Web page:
I’d like to live in a country where participating in such small group dialogue was considered a regular part of one’s civic duty. Where indoctrinating one’s children, once they were of appropriate age, into such participation was considered a routine part of how you raise a child.  I’d like to have it so the voices of the young and the very old, with all their experience, and everyone in between, were gathered once a month into the same community space and people just listened to each other.

To be sure, this wouldn’t solve all our problems. But the fact that we face many and they are complex, is, as the President recently said, no excuse.  It’s time to take whatever steps we can. I see it as one way that would likely cut down on some of the forces currently in place that produce the degree of  alienation that in turn gives rise to festering rage or despair that drives some of the weakest of us to finally wreak havoc as a way of signaling their distress.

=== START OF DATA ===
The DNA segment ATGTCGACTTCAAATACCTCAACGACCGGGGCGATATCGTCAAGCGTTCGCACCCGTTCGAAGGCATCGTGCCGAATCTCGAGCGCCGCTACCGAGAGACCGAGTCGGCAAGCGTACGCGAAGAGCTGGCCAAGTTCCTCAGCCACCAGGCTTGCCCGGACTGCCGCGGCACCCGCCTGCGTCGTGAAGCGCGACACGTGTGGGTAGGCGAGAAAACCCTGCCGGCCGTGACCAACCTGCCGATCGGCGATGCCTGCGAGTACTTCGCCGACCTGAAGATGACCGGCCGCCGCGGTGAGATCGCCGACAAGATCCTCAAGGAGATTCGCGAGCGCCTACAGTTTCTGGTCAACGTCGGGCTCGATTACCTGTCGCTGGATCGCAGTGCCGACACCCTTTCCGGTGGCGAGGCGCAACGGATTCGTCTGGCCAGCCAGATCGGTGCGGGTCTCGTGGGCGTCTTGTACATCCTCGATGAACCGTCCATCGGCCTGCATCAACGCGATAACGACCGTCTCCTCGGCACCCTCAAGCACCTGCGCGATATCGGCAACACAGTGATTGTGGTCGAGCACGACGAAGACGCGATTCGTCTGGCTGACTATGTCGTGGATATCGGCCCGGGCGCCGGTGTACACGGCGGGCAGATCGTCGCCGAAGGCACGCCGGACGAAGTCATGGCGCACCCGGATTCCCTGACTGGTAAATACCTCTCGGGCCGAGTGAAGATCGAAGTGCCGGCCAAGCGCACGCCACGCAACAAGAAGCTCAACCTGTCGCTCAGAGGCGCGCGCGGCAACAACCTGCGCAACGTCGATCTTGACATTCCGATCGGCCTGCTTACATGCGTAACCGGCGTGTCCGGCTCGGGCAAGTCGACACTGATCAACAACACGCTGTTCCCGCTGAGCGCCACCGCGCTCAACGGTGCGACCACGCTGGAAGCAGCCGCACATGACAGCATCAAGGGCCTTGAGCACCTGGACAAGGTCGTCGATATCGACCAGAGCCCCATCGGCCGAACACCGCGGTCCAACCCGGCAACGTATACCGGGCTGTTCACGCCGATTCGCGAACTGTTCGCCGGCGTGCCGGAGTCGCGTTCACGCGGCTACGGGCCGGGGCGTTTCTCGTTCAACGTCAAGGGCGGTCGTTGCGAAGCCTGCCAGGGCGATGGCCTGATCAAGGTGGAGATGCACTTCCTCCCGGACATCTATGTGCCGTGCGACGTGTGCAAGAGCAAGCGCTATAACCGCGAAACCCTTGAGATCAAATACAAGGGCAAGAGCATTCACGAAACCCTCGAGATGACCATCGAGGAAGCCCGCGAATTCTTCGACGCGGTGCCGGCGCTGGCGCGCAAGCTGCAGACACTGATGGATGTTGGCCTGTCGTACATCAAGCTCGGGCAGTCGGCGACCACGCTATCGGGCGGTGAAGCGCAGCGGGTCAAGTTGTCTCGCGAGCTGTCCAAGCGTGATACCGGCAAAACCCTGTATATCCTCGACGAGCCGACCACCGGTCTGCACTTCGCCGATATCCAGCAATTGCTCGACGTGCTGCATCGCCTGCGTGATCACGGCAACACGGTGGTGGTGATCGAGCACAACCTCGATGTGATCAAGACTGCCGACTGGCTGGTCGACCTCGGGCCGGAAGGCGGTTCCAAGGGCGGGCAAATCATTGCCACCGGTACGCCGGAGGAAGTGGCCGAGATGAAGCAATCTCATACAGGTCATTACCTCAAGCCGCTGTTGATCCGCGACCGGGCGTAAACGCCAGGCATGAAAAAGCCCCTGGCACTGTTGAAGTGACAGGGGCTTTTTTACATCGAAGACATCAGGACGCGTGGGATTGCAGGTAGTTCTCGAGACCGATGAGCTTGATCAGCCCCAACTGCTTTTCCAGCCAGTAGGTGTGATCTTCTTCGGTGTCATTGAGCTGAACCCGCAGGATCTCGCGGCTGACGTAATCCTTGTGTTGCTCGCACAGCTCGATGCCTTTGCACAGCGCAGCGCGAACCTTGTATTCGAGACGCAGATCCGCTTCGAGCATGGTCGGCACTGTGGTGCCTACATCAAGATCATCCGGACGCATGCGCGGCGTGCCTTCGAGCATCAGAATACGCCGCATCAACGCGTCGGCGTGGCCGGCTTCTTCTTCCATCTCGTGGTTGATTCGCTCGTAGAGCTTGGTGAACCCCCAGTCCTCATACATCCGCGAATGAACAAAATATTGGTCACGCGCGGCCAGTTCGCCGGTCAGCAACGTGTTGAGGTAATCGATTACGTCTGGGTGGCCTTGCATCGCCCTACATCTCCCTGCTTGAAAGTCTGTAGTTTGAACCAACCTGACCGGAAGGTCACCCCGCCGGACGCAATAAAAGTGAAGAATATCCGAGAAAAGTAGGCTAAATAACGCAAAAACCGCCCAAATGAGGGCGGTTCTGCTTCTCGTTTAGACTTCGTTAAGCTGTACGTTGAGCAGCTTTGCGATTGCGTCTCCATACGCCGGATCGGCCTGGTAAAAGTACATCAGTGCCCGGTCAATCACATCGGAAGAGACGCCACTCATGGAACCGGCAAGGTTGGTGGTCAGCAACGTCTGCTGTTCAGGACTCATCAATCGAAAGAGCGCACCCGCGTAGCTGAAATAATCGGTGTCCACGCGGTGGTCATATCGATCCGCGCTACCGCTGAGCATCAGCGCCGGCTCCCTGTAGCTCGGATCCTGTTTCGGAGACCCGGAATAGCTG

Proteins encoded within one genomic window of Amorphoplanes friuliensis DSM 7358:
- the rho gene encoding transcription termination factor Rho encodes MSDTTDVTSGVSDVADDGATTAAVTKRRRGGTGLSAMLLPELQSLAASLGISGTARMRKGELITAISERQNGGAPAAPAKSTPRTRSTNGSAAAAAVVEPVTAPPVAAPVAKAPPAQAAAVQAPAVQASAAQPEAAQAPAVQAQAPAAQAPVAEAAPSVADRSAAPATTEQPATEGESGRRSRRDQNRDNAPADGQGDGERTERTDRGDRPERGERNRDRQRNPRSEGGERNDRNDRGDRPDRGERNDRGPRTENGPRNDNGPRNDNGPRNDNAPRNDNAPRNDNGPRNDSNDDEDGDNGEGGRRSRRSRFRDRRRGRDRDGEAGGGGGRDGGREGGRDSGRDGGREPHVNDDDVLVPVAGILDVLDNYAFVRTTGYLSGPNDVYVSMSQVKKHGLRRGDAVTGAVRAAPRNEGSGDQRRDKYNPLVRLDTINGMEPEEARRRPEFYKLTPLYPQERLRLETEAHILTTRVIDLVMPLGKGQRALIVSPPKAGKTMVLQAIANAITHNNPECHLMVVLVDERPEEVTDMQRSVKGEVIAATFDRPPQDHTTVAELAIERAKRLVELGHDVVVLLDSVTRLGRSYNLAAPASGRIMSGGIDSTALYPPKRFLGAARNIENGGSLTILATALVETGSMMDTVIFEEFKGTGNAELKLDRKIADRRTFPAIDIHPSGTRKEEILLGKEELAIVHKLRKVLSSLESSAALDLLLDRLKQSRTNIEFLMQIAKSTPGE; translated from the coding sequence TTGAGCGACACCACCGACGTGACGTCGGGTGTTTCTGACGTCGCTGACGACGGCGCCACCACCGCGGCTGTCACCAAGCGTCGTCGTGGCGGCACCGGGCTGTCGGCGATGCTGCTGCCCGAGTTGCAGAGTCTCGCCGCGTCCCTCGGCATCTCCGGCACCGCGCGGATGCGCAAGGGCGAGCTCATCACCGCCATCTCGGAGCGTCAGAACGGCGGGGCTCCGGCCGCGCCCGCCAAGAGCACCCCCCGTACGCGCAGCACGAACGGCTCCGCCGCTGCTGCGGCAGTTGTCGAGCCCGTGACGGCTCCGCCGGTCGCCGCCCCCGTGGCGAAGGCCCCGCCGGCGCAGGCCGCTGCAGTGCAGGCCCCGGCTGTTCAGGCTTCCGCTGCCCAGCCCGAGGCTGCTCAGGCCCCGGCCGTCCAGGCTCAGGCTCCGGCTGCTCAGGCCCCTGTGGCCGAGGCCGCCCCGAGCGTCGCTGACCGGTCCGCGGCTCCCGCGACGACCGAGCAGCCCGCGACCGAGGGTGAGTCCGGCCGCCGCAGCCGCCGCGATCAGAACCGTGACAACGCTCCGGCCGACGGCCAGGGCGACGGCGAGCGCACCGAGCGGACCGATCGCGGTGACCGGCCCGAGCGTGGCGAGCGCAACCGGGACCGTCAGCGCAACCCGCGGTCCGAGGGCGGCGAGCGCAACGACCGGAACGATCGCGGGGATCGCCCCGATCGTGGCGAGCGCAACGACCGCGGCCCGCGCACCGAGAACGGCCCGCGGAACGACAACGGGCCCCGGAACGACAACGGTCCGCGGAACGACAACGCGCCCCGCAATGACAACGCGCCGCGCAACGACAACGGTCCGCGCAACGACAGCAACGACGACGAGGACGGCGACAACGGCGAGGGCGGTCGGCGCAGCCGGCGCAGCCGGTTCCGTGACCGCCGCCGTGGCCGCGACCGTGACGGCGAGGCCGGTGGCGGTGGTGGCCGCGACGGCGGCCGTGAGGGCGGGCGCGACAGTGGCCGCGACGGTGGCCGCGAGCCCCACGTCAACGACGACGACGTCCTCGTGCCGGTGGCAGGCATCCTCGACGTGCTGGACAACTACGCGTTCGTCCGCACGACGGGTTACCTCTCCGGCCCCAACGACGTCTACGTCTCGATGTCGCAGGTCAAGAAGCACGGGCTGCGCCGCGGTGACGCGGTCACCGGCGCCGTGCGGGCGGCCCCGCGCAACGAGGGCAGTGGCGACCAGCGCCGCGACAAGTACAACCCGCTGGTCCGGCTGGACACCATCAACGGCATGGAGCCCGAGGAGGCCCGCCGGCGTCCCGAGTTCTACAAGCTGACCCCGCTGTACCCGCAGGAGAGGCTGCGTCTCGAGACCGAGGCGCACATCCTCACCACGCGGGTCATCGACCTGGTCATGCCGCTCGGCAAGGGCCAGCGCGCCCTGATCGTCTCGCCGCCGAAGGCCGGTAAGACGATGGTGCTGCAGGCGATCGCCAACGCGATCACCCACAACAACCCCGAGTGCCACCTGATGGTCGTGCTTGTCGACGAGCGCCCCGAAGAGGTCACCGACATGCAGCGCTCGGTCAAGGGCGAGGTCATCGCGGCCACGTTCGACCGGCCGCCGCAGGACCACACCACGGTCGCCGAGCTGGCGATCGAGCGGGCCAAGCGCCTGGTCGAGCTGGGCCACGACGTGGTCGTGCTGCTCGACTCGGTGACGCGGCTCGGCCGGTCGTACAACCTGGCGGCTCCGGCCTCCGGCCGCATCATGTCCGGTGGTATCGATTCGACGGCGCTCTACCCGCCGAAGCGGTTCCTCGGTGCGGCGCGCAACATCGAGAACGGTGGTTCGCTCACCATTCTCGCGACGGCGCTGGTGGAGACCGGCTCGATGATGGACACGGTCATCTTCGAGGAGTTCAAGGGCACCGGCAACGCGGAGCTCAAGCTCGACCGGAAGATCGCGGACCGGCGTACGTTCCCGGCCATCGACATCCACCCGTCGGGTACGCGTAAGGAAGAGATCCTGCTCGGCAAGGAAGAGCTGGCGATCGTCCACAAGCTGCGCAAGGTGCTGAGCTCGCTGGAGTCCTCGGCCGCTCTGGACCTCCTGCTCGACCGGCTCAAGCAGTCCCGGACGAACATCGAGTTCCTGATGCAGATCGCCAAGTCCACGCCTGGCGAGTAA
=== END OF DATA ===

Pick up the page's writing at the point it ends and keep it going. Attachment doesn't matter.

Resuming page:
2 thoughts on “What’s Our Role?

  1. Autumn Hahn

    Well said, Mark.

    People feel a ferocity in times like these because they feel the need to protect, to make their anger useful, but when there is no action to take, it may leave people feeling even more disconnected, impotent in their rage. I think we’re going to see a backwash of depressive symptoms in the coming weeks as that anger subsides and the confusion of non-action is revealed.

    Instead, we can take positive action to rebuild, to reconnect, to know the school staff, to be kind, and to see those qualities in others which restructures our sense of humanity. #26acts

  2. Mark Chidley

    I totally agree, Autumn. People need the satisfaction of making something happen, contributing something locally. Maybe this time will be different.